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South Korea Bishops Donate $1M To Office of Papal Charities To Purchase Vaccines

"Through the generosity and brotherhood of the Korean church, those most suffering from the global pandemic of COVID-19 will be able to receive the help they need," Pope Francis said.

South Korea bishops have donated $1M to the Office of Papal Charities for the purchase of COVID-19 vaccines to be donated to poorer countries.

The funds were sourced from donations from both Catholics and non-Catholics in Korea. Donors were encouraged to donate 60,000 won (around $52) which can already cover two doses of the vaccine. (Read: Metro Manila Dioceses To Hold Virtual Masses Until August 20)

2021 Jubilee Year

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St Andrew Kim Tae-gŏn, the first Korean priest & lay apostle St Paul Chŏng Ha-sang (Photo from Catholic Church Twitter)

The donation campaign is part of the Church in South Korea’s 2021 Jubilee Year activities. The activities are in commemoration of the 200th birth anniversaries of St. Andrew Kim Taegon and Venerable Choe Yang-Eop Thomas.

“We are living through difficult times caused by the COVID-19 pandemic,” Cardinal Andrew Yeom Soo-jung of Seoul said, “The social and economic crisis remains severe, especially for those who live in poverty.” He added that South Korean Catholics can use this as an opportunity to give back and lend a helping hand to those who are struggling during this global health crisis. (Read: Pope Francis’ Prayer Intention for August 2021)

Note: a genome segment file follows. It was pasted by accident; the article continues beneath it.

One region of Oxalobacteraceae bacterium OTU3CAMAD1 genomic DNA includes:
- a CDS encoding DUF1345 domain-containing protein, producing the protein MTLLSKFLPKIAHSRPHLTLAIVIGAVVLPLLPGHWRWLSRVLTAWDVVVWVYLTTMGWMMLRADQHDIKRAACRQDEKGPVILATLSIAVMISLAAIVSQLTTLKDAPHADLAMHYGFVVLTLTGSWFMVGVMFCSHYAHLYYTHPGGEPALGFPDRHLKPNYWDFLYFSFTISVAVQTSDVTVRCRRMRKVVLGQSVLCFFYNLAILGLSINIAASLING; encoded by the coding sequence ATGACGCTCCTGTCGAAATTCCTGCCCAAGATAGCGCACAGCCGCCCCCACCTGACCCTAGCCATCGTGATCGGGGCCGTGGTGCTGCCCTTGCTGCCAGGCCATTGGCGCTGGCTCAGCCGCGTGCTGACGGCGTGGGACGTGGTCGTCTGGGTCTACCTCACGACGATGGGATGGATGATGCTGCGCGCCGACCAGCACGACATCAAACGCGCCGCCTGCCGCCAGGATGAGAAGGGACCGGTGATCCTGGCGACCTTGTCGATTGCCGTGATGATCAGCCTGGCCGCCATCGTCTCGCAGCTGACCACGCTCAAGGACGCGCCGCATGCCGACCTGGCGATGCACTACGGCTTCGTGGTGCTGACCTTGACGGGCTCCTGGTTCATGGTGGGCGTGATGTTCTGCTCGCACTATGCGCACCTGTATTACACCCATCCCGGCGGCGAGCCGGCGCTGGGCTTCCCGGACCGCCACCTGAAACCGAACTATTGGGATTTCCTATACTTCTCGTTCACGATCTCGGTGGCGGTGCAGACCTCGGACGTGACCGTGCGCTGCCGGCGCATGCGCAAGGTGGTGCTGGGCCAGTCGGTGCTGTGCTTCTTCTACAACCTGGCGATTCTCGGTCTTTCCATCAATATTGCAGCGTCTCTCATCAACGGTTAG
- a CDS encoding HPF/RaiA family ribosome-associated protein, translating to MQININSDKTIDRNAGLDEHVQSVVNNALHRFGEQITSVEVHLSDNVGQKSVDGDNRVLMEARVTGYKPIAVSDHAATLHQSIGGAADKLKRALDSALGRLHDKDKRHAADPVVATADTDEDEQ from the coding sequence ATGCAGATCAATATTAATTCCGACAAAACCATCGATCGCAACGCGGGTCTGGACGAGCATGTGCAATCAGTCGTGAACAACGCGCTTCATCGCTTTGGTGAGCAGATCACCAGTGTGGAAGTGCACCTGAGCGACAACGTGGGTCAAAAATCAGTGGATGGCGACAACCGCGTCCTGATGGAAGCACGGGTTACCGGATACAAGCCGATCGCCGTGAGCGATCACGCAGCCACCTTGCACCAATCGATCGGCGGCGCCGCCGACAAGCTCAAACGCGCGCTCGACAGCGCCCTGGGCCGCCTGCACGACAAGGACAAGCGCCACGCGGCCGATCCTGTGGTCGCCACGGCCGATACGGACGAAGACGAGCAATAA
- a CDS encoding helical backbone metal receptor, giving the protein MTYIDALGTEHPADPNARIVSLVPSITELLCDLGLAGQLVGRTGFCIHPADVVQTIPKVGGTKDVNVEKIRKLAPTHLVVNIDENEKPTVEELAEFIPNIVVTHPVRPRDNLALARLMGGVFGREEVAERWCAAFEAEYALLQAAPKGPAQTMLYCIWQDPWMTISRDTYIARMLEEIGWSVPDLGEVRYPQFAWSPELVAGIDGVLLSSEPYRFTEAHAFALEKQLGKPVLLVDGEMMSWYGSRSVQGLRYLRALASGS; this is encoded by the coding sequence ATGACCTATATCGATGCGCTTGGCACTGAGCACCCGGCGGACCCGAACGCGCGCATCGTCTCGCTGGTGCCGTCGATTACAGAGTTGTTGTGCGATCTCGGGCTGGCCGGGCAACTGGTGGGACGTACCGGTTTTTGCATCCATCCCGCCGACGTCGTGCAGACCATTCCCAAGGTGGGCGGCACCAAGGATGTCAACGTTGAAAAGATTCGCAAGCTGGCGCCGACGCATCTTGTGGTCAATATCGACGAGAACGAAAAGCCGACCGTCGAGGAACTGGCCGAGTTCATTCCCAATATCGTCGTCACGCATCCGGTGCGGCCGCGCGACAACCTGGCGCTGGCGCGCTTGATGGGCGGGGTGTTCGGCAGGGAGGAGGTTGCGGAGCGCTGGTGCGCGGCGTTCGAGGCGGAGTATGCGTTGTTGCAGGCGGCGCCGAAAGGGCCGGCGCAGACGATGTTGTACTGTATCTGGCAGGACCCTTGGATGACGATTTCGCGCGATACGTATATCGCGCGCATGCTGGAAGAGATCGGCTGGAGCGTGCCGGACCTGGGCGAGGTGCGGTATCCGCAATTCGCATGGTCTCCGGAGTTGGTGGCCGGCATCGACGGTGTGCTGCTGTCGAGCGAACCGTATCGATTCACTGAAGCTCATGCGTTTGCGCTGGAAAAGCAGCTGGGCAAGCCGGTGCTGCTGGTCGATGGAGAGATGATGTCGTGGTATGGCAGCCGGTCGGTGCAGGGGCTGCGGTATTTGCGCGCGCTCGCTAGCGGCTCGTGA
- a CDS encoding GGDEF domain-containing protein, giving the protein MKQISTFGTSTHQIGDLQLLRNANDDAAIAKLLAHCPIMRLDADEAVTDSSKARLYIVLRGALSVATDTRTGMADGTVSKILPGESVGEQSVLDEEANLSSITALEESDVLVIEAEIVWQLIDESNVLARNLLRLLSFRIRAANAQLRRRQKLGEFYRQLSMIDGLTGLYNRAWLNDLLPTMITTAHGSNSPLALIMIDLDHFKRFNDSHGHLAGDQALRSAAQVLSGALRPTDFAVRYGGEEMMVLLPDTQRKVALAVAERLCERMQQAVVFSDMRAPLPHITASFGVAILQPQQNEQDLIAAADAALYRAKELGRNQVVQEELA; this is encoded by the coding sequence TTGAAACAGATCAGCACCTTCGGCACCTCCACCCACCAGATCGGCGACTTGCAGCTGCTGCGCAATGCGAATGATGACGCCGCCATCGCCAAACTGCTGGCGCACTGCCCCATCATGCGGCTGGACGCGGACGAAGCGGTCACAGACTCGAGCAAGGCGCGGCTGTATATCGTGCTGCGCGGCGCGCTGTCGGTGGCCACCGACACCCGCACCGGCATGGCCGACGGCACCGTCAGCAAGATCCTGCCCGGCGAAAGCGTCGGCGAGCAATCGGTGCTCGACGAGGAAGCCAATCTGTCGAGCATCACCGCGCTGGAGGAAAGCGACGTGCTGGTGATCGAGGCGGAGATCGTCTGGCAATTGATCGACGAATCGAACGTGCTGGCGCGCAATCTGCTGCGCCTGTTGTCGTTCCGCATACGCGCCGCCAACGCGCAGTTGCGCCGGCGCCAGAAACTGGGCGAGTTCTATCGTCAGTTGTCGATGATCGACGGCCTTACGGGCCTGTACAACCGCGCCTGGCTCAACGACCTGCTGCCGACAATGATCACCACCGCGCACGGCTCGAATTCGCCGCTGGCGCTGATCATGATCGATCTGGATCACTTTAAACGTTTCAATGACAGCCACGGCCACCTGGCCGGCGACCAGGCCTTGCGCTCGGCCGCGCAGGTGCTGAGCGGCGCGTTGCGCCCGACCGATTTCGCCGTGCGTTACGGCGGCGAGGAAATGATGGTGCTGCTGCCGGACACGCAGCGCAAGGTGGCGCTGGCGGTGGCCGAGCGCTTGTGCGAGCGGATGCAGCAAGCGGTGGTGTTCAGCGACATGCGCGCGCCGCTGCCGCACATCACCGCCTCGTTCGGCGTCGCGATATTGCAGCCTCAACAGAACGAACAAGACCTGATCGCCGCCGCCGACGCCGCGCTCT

Pope Francis thanked the South Korean bishops for their generous donation in a letter addressed to the Catholic Bishops’ Conference of Korea. “Through the generosity and brotherhood of the Korean church, those most suffering from the global pandemic of COVID-19 will be able to receive the help they need,” the pope said.

“We ask for the intercession of the Holy Blessed Virgin Mary, Saint Joseph, and Saint Andrew Kim, and grant the Bishop and all those whom he cares for the Papal Blessing, a guarantee of abundant grace of the Lord,” Pope Francis said.

Vaccine donations

Developed countries have donated hundreds of thousands, if not millions, of doses to poorer nations since the COVID-19 vaccines became available worldwide.

In the Philippines, Japan has donated one million AstraZeneca doses in July, and the United States donated one million Pfizer jabs to Malaysia back in July, as well.

Pfizer vaccine against Coronavirus (COVID-19) infections on the production line,3d illustration. (Photo from Mike Mareen/Shutterstock.com/The Conversation)

These donations are seen to augment the effects of the newly discovered COVID-19 variant strain, the Delta variant, which is said to be more contagious than the other mutations of the novel coronavirus. (Read: Here’s The Truth About The Delta COVID-19 Variant That You Should Know)

Many have been struggling to cope with the pandemic that has already lasted for over 16 months. People have lost jobs, businesses were forced to close, relatives and friends have died, and the world has seemingly been at a standstill since March 2020.

 

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